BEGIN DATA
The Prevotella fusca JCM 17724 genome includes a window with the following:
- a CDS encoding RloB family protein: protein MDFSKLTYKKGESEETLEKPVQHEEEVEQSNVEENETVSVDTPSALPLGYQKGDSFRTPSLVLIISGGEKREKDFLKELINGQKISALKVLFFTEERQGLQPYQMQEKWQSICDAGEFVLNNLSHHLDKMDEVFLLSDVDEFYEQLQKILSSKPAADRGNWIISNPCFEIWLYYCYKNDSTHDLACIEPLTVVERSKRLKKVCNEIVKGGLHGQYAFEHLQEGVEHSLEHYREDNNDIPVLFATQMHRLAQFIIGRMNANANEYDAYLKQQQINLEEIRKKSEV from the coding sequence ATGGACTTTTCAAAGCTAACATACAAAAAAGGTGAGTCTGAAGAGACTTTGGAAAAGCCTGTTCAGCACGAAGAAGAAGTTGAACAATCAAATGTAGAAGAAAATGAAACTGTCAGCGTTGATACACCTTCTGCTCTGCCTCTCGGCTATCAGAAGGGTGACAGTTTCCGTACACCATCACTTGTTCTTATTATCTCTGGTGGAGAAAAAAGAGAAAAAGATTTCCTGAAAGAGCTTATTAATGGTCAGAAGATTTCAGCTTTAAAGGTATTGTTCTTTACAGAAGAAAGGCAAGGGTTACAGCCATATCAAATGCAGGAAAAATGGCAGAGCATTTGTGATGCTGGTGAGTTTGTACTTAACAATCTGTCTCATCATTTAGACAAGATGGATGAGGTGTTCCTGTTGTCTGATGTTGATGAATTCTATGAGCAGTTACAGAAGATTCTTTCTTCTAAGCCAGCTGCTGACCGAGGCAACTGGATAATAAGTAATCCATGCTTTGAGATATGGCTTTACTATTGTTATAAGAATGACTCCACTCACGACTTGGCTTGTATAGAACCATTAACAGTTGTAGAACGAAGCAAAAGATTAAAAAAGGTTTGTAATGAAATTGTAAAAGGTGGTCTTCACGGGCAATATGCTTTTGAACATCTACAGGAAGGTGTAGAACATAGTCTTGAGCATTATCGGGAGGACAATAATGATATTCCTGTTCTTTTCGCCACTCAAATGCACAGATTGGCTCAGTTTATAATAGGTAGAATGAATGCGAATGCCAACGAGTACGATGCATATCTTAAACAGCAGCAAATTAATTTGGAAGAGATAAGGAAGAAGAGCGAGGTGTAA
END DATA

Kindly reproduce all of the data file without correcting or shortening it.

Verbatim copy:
The Prevotella fusca JCM 17724 genome includes a window with the following:
- a CDS encoding RloB family protein: protein MDFSKLTYKKGESEETLEKPVQHEEEVEQSNVEENETVSVDTPSALPLGYQKGDSFRTPSLVLIISGGEKREKDFLKELINGQKISALKVLFFTEERQGLQPYQMQEKWQSICDAGEFVLNNLSHHLDKMDEVFLLSDVDEFYEQLQKILSSKPAADRGNWIISNPCFEIWLYYCYKNDSTHDLACIEPLTVVERSKRLKKVCNEIVKGGLHGQYAFEHLQEGVEHSLEHYREDNNDIPVLFATQMHRLAQFIIGRMNANANEYDAYLKQQQINLEEIRKKSEV from the coding sequence ATGGACTTTTCAAAGCTAACATACAAAAAAGGTGAGTCTGAAGAGACTTTGGAAAAGCCTGTTCAGCACGAAGAAGAAGTTGAACAATCAAATGTAGAAGAAAATGAAACTGTCAGCGTTGATACACCTTCTGCTCTGCCTCTCGGCTATCAGAAGGGTGACAGTTTCCGTACACCATCACTTGTTCTTATTATCTCTGGTGGAGAAAAAAGAGAAAAAGATTTCCTGAAAGAGCTTATTAATGGTCAGAAGATTTCAGCTTTAAAGGTATTGTTCTTTACAGAAGAAAGGCAAGGGTTACAGCCATATCAAATGCAGGAAAAATGGCAGAGCATTTGTGATGCTGGTGAGTTTGTACTTAACAATCTGTCTCATCATTTAGACAAGATGGATGAGGTGTTCCTGTTGTCTGATGTTGATGAATTCTATGAGCAGTTACAGAAGATTCTTTCTTCTAAGCCAGCTGCTGACCGAGGCAACTGGATAATAAGTAATCCATGCTTTGAGATATGGCTTTACTATTGTTATAAGAATGACTCCACTCACGACTTGGCTTGTATAGAACCATTAACAGTTGTAGAACGAAGCAAAAGATTAAAAAAGGTTTGTAATGAAATTGTAAAAGGTGGTCTTCACGGGCAATATGCTTTTGAACATCTACAGGAAGGTGTAGAACATAGTCTTGAGCATTATCGGGAGGACAATAATGATATTCCTGTTCTTTTCGCCACTCAAATGCACAGATTGGCTCAGTTTATAATAGGTAGAATGAATGCGAATGCCAACGAGTACGATGCATATCTTAAACAGCAGCAAATTAATTTGGAAGAGATAAGGAAGAAGAGCGAGGTGTAA